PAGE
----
Now the next step would be if you wanted to sort these companies. Maybe you’re interested in the company with the most monthly revenue. You would add the phrase “ORDER BY G DESC” at the end of the query.

DESC is short for ‘descending’ and would mean the lowest number to the highest number.

ASC is short for ‘ascending’ and would mean highest to lowest.

=query(Range1, "SELECT B, D, G WHERE A is not null and C = ‘United States’ ORDER BY G DESC”)


query 7

You next might only want to limit yourself to seeing the top 5 US companies with the highest monthly revenue. You would just add LIMIT 5 to the end of the query.

=query(Range1, “SELECT B, D, G WHERE A is not null and C = ‘United States’ ORDER BY G DESC LIMIT 5”)



query 8

It’s important to remember to structure your query criteria in this order. “SELECT, WHERE, ORDER BY LIMIT”

 

 

What happens if you want to query multiple sheets?

 

If you want to query multiple sheets/tabs) within the same spreadsheet, you can do that using the query function. You’ll need to make sure the data is consistent though; the data type needs to correspond throughout each sheet. For example, Col1 across all the sheets should all be company names, Col2 as Company ID, Col3 as Revenue etc. As soon as you are using more than one table in a query, column letterheads (A, B, C, D, etc.) become irrelevant in the query criteria (But they are still relevant when you indicate range). You now need to refer to the columns as Col1 for the first column in the selected range and Col2 for the second and so forth.

 

To select multiple tabs/sheets, refer to the tabs by their name, then follow the sheet name with ! and then the range of cells on that sheet. Then add a semicolon to stack the data on top of each other, and then Sheet name followed by ! and the range.

Here’s an example:

=query({Sheet1!A:D;Sheet2!B:E} “SELECT *”)

 

*The most important thing to remember is putting the curly brackets around the totality of your selected data range. Whenever you are querying data from different sheets or different spreadsheets.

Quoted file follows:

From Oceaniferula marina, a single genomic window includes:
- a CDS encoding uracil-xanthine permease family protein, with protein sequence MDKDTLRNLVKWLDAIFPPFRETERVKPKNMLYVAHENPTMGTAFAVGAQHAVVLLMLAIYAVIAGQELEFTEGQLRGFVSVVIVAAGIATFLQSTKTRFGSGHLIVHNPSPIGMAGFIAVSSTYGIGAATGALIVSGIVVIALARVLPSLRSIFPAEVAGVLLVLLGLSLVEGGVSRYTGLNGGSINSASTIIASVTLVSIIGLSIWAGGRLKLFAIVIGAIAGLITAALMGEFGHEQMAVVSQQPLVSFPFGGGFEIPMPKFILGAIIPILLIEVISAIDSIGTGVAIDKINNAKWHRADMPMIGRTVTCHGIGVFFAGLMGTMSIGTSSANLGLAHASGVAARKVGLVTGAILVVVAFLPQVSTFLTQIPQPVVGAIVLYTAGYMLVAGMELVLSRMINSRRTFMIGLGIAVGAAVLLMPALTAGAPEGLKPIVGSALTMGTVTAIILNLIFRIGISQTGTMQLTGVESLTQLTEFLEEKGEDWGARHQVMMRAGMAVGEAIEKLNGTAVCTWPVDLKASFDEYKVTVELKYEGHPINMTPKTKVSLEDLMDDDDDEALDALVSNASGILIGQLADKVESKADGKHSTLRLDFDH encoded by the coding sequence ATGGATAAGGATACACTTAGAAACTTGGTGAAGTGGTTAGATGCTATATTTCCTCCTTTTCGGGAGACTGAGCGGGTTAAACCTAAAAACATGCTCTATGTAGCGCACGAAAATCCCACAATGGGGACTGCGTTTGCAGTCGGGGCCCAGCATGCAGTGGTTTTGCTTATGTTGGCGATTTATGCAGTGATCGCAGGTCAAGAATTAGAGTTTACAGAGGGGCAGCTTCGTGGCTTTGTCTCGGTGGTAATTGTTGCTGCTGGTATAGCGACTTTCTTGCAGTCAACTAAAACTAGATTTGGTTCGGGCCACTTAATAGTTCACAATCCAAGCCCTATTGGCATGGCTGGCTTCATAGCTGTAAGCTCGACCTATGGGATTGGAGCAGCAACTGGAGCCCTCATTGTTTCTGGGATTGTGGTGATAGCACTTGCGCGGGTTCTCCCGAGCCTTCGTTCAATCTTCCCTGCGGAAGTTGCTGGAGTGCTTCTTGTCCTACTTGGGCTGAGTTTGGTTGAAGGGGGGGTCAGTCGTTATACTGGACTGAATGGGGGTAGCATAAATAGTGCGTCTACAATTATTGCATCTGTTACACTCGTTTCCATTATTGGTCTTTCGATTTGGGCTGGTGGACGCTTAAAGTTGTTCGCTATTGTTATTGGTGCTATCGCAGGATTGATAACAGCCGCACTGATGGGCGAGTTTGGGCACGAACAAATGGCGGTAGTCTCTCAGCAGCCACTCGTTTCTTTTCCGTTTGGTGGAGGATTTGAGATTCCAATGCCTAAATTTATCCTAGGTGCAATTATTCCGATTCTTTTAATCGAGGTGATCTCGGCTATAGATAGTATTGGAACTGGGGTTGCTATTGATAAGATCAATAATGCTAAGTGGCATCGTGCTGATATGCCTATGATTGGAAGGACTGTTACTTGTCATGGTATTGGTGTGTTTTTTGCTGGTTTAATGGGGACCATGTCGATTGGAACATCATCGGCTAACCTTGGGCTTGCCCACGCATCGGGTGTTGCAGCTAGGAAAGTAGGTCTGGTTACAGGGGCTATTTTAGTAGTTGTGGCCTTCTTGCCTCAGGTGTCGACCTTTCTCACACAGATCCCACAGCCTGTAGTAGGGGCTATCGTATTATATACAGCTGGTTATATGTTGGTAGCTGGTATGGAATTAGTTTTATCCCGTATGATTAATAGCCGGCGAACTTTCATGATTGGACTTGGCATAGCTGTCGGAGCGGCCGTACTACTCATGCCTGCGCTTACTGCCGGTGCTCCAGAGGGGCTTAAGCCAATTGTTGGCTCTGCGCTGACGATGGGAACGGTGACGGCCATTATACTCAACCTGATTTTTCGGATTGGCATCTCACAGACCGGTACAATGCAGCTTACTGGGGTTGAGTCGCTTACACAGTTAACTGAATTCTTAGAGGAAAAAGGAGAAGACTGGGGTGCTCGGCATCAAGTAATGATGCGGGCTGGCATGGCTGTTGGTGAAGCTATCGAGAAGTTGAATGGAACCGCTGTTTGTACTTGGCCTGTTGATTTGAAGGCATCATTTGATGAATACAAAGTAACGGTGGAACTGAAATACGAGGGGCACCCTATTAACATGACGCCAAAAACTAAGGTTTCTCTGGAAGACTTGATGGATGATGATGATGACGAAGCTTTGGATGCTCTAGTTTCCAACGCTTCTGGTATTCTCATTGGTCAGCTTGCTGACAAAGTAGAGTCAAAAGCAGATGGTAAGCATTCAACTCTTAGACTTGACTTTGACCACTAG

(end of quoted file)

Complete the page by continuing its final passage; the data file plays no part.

Now continue as you normally would but refer to columns as Col1 or Col2 ect.

 

Let’s say I want to aggregate data from two sheets (Growth1 and Growth2) but exclude growth rates that are less than 0.

 

Here’s Growth 1:

advanced query 1

And here’s Growth 2:

advanced query 2


You can see that they each have four columns in the order, “name” “# of transactions this week” “# of transactions last week” and “growth rate”.

 

Column A from Growth1 lines up with Column B from Growth2 and so on. The fourth column in each table is the growth rate.

 

Now I’ll use the function:

 

=query({Growth1!A:D; Growth2!B:E} “Select * WHERE Col 4 >0”) 

advanced Query 3
advanced query 4


You can also query from a completely different spreadsheet. 

 

Let’s say Growth2 wasn’t on this spreadsheet and it was on a whole other spreadsheet and we still wanted to aggregate it. We would take the same function: 

=query({Growth1!A:D; Growth2!B:E} “Select * WHERE Col 4 >0”) 

 

But we would use the “import range” method to add 

=query({Growth1!A:D; ImportGrowth2!B:E} “Select * WHERE Col 4 >0”) 

 

 

The query function is great because as you change the data on you main data set, all other tables made from querying that table update too. Want to know more about keeping your data live on Google Sheets no matter where you export it from?

 

Check out this article on importing data to Google Sheets and keeping it live here.



I’m Emma from Actiondesk, the spreadsheet that lets you gather and control all your data in one place. Have data from all sorts of different sources you want to analyze and transform? You should check Actiondesk out. It might save you a whole lot of time and make you a workplace hero.